threat to their own way of life.

* Only about 6 in 10 Americans believe there is scientific consensus
on the fact that climate change is occurring.

A variety of reports and commentaries on previous polls about public
opinion about climate science is available on NCSE's website.

For chapter 7 of Science and Engineering Indicators 2016 (PDF), visit: 

And for NCSE's collection of polls and surveys on climate, visit: 


Public opinion about evolution and the Big Bang was reviewed in the
National Science Board's Science and Engineering Indicators 2016.

In the 2014 General Social Survey, respondents were asked whether
"human beings, as we know them today, developed from earlier species
of animals" was true or false; 49% said that it was true. Respondents
were also asked whether "the universe began with a big explosion" was
true; 42% said that it was true. The report commented, "Both scores
are relatively low compared with scores on the other knowledge
questions in the survey."

Those questions have not been used in the National Science Board's
assessment of scientific literacy since 2010, on the grounds that they
may measure personal belief rather than scientific knowledge. A box in
the 2016 report discusses experimental evidence comparing responses to
a question about human evolution to responses to a question about
elephant evolution, which the NSB contends "proves better ... in
capturing scientific knowledge."

Internationally, the United States was next-to-last for the evolution
question, ahead only of Russia in 2003, with 44% of respondents
correctly answering; Japan in 2011 did the best, with 78% of
respondents correctly answering. The United States was in the middle
of the pack for the Big Bang question, with 42% of respondents
correctly answering; Canada in 2013 did the best, with 68% correctly

Although the section on "Public Attitudes about Specific S&T-Related
Issues" is billed as describing views on "teaching evolution in
schools," no discussion is provided.

For chapter 7 of Science and Engineering Indicators 2016 (PDF), visit: 

And for NCSE's collection of polls and surveys, visit: 


It's time to dust off your Darwin costume again: less than three weeks
remains before Darwin Day 2016! Colleges and universities, schools,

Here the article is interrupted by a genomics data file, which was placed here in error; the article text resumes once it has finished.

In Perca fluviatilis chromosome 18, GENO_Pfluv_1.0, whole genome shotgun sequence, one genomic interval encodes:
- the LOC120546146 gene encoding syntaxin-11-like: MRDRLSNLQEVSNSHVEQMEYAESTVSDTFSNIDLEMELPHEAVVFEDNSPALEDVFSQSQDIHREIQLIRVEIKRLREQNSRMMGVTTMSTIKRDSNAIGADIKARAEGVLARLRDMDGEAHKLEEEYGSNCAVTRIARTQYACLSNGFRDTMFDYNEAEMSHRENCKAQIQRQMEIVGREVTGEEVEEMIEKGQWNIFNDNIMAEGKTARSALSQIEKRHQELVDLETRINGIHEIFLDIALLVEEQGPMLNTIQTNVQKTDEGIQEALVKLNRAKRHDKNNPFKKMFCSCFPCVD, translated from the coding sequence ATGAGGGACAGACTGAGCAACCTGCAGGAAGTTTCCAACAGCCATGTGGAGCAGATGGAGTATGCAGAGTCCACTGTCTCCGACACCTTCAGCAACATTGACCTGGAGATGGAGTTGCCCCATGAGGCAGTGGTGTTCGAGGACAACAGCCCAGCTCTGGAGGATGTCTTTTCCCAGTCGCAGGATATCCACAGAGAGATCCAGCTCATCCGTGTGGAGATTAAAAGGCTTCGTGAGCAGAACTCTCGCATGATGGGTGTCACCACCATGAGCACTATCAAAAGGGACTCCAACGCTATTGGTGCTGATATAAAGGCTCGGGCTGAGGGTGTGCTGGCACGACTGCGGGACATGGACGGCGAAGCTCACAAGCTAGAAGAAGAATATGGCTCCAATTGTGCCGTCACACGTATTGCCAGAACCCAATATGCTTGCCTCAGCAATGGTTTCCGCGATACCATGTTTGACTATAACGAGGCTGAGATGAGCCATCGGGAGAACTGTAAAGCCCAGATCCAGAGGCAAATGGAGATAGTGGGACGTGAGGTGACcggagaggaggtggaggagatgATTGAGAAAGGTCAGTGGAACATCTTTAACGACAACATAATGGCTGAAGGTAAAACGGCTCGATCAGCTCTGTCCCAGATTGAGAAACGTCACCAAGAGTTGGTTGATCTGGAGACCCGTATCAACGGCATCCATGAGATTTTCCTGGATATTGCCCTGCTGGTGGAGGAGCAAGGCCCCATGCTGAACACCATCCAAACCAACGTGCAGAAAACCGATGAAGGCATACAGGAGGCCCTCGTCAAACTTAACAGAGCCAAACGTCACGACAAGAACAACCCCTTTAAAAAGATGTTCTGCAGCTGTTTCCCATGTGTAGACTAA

libraries, museums, churches, civic groups, and just plain folks
across the country -- and the world -- are preparing to celebrate
Darwin Day, on or around February 12, in honor of the life and work of
Charles Darwin. These events provide a marvelous opportunity not only
to celebrate Darwin's birthday but also to engage in public outreach
about science, evolution, and the importance of evolution education --
which is especially needed with assaults on evolution education
already under way in state legislatures. NCSE encourages its members
and friends to attend, participate in, and even organize Darwin Day
events in their own communities. To find a local event, check the
websites of local universities and museums and the registry of Darwin
Day events maintained by the Darwin Day Celebration website. (And
don't forget to register your own event with the Darwin Day
Celebration website!)

And with Darwin Day comes the return of Evolution Weekend! Hundreds of
congregations all over the country and around the world are taking
part in Evolution Weekend, February 12-14, 2016, by presenting sermons
and discussion groups on the compatibility of faith and science.
Michael Zimmerman, the initiator of the project, writes, "Evolution
Weekend is an opportunity for serious discussion and reflection on the
relationship between religion and science. One important goal is to
elevate the quality of the discussion on this critical topic -- to
move beyond sound bites. A second critical goal is to demonstrate that
religious people from many faiths and locations understand that
evolution is sound science and poses no problems for their faith.
Finally, as with The Clergy Letter itself, Evolution Weekend makes it
clear that those claiming that people must choose between religion and
science are creating a false dichotomy." At last count, 331
congregations in forty-eight states (and eleven foreign countries)
were scheduled to hold Evolution Weekend events.

For the Darwin Day registry, visit: 

For information about Evolution Weekend, visit: 


Have you been visiting NCSE's blog, The Science League of America,
recently? If not, then you've missed:

* Guest blogger Barbara A. O'Malia reviewing Molly Bang's Buried Sunlight: 

* Stephanie Keep expressing her unhappiness with sensational claims
about future human evolution: 

* Glenn Branch investigating a misquotation from Roderick Murchison: 

And much more besides!

For The Science League of America, visit: 

Thanks for reading. And don't forget to visit NCSE's website -- -- where you can always find the latest news on 
evolution and climate education and threats to them.


Glenn Branch
Deputy Director
National Center for Science Education, Inc.
420 40th Street, Suite 2
Oakland, CA 94609-2509
510-601-7203 x303
fax: 510-601-7204